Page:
Simon Jones, Gardens Manager, fleshed out just what this horticultural challenge entails:

“Our bamboo strategy is the result of more than three-years of research, planning and exhaustive negotiations with suppliers across the UK and Europe.

“Our starting point was to ensure a long-term supply of fresh bamboo that was both sustainable and cost-effective. Because bamboo forms such a fundamental part of the giant pandas’ diet, we also had to guarantee consistency of supply, and to ensure that the bamboo was of the highest possible quality while offering the variety of species required for their highly specialized needs.

“Our German supplier grows exclusively for zoos across Europe and has a proven track-record in the large-scale provision of specialist animal feed – including for giant pandas currently in captivity in Berlin and Vienna.

“But we also wanted to procure a supply nearer to home, which is why we have five growing sites spread across the zoo’s grounds. At any one time, our homegrown supply can provide up to three weeks bamboo, enough to cover any emergency situation. Our on-site nurseries will also form an essential part of the public’s understanding and engagement with the panda experience,” he said.

Getting Pregnant
Q: With Mother’s Day on the horizon this spring, how does it work with female giant pandas – how often can they get pregnant?
A: Female giant pandas enter what is known as ‘estrus’ in Latin (i.e., come into heat when they are ready to mate) only once a year, for an average of two to four days.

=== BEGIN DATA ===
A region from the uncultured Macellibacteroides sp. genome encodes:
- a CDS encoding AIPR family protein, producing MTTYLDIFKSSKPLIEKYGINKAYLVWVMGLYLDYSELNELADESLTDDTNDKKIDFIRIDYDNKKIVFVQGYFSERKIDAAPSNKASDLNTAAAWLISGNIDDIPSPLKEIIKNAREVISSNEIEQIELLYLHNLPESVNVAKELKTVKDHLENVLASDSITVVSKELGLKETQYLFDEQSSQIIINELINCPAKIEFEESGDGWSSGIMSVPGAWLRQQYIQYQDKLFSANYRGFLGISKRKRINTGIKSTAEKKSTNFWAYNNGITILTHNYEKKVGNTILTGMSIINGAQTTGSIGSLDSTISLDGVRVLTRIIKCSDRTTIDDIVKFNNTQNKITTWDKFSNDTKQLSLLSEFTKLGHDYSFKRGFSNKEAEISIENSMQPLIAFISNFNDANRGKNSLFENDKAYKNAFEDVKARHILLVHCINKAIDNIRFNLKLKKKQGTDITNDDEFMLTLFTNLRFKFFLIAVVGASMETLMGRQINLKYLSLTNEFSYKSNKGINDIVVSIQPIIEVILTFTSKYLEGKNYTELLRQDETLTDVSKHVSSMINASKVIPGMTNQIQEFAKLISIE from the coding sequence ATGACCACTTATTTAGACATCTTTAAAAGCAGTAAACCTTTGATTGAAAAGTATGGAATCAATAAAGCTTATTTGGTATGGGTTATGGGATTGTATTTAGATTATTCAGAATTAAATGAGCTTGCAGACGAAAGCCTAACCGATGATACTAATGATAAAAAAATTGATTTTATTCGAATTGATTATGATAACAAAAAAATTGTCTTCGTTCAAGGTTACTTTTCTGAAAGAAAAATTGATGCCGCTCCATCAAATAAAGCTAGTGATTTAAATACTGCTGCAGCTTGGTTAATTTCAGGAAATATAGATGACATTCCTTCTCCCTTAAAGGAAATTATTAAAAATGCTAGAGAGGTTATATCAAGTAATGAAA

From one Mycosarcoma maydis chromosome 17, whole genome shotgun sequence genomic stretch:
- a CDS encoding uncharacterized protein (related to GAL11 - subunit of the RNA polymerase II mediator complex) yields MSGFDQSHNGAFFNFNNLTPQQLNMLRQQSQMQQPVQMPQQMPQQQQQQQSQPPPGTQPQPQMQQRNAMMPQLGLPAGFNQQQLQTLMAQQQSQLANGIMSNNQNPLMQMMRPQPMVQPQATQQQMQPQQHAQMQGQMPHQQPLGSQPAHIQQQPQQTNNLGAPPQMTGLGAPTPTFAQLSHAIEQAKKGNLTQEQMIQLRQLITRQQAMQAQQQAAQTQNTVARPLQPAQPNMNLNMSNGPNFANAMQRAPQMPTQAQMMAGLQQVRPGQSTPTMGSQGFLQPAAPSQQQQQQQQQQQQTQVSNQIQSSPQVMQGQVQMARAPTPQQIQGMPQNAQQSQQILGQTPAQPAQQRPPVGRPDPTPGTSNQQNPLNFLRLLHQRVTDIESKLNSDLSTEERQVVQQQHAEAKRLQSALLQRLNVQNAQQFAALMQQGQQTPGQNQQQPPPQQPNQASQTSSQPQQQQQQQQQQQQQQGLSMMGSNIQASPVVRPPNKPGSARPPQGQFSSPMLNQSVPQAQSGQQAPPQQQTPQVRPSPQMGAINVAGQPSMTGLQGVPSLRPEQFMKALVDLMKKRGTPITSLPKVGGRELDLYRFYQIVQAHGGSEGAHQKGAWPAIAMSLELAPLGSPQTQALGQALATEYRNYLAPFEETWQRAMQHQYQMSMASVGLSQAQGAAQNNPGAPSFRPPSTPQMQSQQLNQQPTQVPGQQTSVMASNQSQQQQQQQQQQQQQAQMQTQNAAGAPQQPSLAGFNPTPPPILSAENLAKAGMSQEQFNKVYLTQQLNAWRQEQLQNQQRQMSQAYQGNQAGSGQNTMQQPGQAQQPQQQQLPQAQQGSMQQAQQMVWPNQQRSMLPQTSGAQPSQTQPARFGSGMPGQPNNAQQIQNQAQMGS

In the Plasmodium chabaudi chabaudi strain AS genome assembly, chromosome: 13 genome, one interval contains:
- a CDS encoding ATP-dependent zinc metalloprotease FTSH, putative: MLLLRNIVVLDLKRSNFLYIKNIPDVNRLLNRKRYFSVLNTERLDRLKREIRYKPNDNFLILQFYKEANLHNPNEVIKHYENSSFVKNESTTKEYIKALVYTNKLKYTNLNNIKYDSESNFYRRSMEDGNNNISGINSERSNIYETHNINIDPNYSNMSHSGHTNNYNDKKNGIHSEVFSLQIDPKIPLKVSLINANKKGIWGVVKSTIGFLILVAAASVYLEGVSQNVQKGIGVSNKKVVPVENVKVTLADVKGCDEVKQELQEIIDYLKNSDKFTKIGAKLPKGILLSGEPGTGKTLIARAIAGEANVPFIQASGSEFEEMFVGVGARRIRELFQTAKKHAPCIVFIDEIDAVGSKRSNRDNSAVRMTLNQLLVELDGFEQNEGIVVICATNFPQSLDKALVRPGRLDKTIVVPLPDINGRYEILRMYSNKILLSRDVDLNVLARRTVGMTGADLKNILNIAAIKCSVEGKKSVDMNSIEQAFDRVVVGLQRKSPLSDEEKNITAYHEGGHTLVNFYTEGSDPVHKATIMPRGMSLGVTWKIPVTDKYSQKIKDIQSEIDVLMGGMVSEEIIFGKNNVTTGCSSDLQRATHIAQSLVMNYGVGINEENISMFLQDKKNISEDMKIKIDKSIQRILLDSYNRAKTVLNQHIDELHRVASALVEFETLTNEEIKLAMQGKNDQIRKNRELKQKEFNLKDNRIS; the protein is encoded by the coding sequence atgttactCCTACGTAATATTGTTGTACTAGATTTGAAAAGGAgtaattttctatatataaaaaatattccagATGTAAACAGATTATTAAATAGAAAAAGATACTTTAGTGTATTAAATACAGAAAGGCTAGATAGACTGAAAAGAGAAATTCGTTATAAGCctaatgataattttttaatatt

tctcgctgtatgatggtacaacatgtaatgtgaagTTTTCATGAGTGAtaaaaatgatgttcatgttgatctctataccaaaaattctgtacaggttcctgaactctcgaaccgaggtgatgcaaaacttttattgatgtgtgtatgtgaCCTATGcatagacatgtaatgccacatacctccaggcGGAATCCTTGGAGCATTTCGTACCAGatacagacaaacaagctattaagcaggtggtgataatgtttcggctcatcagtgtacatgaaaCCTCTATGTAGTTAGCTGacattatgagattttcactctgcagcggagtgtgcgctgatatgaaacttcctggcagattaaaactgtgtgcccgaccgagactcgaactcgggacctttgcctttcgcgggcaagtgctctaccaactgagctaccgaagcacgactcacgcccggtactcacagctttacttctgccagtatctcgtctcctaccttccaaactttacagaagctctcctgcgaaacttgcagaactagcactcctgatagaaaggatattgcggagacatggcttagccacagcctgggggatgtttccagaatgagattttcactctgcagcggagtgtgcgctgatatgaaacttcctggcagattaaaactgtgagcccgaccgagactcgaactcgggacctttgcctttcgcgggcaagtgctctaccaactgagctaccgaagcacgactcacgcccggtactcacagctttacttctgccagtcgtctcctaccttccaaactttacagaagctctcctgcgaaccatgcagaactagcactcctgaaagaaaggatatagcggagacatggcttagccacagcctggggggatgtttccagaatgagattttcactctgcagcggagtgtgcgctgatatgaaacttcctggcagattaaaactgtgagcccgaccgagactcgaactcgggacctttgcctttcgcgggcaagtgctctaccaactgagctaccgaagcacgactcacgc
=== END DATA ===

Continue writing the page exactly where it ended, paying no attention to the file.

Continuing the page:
Estrus
Q: Now that we’re talking about estrus, what is the derivation of that word?
A: ‘Estrus’ in Latin means ‘frenzy’. It also means ‘gadfly’ in mythology. ‘Estrus’ is derived from a Greek word that means ‘gadfly, breeze, sting, mad impulse’. This all refers back to the gadfly that Hera sent to torment Io, whom Zeus had won in her heifer form.

Q: So at what age can giant pandas get in this ‘frenzy’?
A: In the wild, female giant pandas are sexually mature at 5 ½ to 6 ½ years and males at 6 to 7 years. In captivity, giant pandas mature about a year earlier due to better living conditions and nutrition.

Breeding Season
Q: In what season does this sexual drive hit the giant pandas?
A: Generally right around now during springtime. However, a panda’s estrus is also affected by the latitude and altitude as well as abnormal climate of their habitat.

Living Arrangements And Living With One Another
Q: Speaking of mating, do males and females live together all the time?
A: No, they prefer to live a solitary existence – except during mating.

Q: So what does this mean about their living arrangements at the Edinburgh Zoo?
A: Their £250,000 habitat (mentioned earlier in this article) has adjoining enclosures for the pair. There is a wall between them with just a small section where they can see one another. Their habitat was built this way because if there were a continuous long run of fencing from where they could see one another, they would get nervous.